• Over 2,000 people provided with glasses
  • Main location: Lima
  • 10 eye-camps in the poor outskirts of the capital Lima
  • Project name: Lentes al Instante (good vision)
Basic data - Peru
  • Population: 33 million
  • Population density: 25 inhabitants per km2
  • GDP per inhabitant: USD 7,007
  • About a quarter of the population lives in the region Lima
  • Peru is geographically the third largest country in South America

ODG Kenya - Facts

  • Started working: 2014
  • Main location: Kisii County
  • Focus of work: Improving eye care in the public health system in Kisii County
  • Project name: Tuone Vizuri Miwani (Good Vision)
Basic data - Kenya
  • Population: 49 million
  • Population density: 90 inhabitants per km2
  • PDP per inhabitant: USD 1,832

ODG Myanmar - Facts

  • Started working: 2018
  • Over 3,000 people provided with glasses
  • Headquarter: Sagaing
  • Project responsibility: OneDollarGlasses Switzerland
  • 2018: Training of monastery staff in the manufacture of glasses and performing the eye tests
  • Successful implementation of first eye camps
  • 2019: Foundation of an own organization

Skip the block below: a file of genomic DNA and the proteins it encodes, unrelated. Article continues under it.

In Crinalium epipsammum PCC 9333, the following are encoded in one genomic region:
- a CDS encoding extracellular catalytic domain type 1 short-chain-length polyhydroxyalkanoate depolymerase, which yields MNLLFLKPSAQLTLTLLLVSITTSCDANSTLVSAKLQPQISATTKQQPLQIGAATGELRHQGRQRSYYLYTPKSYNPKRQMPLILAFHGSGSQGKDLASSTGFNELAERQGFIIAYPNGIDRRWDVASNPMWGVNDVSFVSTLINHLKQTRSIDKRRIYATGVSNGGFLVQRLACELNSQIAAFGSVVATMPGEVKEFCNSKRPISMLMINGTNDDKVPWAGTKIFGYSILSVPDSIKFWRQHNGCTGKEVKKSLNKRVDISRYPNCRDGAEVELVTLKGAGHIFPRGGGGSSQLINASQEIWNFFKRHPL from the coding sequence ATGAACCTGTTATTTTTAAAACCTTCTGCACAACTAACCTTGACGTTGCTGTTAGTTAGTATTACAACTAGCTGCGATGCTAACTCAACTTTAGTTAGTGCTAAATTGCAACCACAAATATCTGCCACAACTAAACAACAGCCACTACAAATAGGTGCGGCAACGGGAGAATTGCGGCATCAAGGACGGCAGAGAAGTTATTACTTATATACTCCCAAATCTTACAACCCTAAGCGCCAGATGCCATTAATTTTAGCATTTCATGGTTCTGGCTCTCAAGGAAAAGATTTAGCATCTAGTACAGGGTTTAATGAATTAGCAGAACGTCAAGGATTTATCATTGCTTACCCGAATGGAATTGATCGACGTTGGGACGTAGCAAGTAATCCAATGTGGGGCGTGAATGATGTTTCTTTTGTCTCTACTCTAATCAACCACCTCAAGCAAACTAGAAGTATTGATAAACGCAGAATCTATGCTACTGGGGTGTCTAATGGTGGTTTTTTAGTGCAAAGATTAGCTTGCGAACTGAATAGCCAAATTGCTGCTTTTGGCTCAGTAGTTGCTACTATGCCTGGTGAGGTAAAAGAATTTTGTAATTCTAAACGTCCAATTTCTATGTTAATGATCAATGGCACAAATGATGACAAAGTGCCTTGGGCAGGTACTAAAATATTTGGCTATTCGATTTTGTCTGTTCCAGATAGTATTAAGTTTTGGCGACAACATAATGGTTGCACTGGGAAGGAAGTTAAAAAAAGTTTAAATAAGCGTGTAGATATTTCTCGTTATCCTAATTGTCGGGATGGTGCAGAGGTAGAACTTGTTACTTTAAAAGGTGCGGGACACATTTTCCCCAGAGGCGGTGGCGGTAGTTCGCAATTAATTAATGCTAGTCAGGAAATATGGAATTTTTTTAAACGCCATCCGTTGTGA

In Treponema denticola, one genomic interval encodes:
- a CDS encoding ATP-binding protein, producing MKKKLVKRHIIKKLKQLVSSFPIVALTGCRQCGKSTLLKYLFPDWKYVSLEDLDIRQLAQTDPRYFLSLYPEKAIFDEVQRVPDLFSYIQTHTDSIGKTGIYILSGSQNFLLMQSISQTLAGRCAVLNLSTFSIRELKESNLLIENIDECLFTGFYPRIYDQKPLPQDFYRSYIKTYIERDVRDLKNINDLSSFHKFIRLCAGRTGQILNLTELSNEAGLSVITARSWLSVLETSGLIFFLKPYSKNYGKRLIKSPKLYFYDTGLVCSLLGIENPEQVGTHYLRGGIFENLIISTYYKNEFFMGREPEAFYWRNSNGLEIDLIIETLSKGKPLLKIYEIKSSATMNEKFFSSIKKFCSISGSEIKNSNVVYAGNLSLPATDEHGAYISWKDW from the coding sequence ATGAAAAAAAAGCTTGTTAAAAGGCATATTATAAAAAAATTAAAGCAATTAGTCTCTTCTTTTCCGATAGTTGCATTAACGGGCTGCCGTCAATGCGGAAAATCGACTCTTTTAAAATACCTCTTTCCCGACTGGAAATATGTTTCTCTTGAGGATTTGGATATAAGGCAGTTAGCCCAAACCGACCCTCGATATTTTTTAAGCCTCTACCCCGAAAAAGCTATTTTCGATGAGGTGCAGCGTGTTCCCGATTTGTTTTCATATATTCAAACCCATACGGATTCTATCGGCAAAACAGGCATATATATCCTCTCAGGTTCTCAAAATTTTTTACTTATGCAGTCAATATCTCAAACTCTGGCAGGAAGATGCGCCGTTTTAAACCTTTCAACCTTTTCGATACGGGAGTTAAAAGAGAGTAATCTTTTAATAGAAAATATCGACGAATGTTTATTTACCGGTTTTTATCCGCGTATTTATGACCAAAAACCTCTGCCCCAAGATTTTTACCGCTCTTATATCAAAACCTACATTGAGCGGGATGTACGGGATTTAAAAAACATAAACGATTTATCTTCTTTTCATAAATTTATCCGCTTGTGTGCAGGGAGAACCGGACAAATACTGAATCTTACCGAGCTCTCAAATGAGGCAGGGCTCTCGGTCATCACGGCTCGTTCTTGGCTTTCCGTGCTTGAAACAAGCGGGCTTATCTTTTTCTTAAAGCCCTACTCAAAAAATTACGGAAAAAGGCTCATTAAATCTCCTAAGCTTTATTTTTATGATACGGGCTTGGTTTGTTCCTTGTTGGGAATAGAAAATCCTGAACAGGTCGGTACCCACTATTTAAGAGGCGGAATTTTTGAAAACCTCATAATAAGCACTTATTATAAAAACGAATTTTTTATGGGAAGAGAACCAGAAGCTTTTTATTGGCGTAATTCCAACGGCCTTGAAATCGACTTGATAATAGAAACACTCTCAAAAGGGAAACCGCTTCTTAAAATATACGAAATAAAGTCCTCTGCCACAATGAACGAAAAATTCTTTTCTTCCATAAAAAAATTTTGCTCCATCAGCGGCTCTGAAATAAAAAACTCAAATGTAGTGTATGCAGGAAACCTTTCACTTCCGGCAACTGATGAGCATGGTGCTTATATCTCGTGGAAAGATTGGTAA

• Project name: GoodVisionGlasses
Basic data - Myanmar
  • Population: 53 million
  • Population density: 82 inhabitants per km2
  • GDP per inhabitant: USD 1,300 (162 of 193)

Rich and Poor

Poor and rich are often close together in Brazil. Not only in the capital São Paolo there are many favelas, as the slums in Brazil are called. There is no ophthalmologist in 79% of Brazil’s cities where 23% of the population (50 million people) live.

Ralf Toenjes

Ralf Toenjes was lucky in his life: coming from a wealthy background, he was able to study at the best university in the country. While still studying, he got to know OneDollarGlasses and was spontaneously fascinated by the idea that has completely changed his life since then.
Today Ralf heads the VerBem projects in Brazil. He has great talent in getting other people excited about his vision. In 2017 he received the “Social Entrepreneur of the Year” award from Brazil.

In the favela

São Paolo is the largest city in Brazil with 20 million inhabitants. Vila Nova Esperanza is a small favela on the outskirts of the metropThe people there live in very difficult conditions. Our team members inform people that an eye camp will take place the following day.

Eye camp

The following day our team came with the mobile optical unit. This donated city bus was retrofitted and equipped as a mobile optical unit.

Vitoria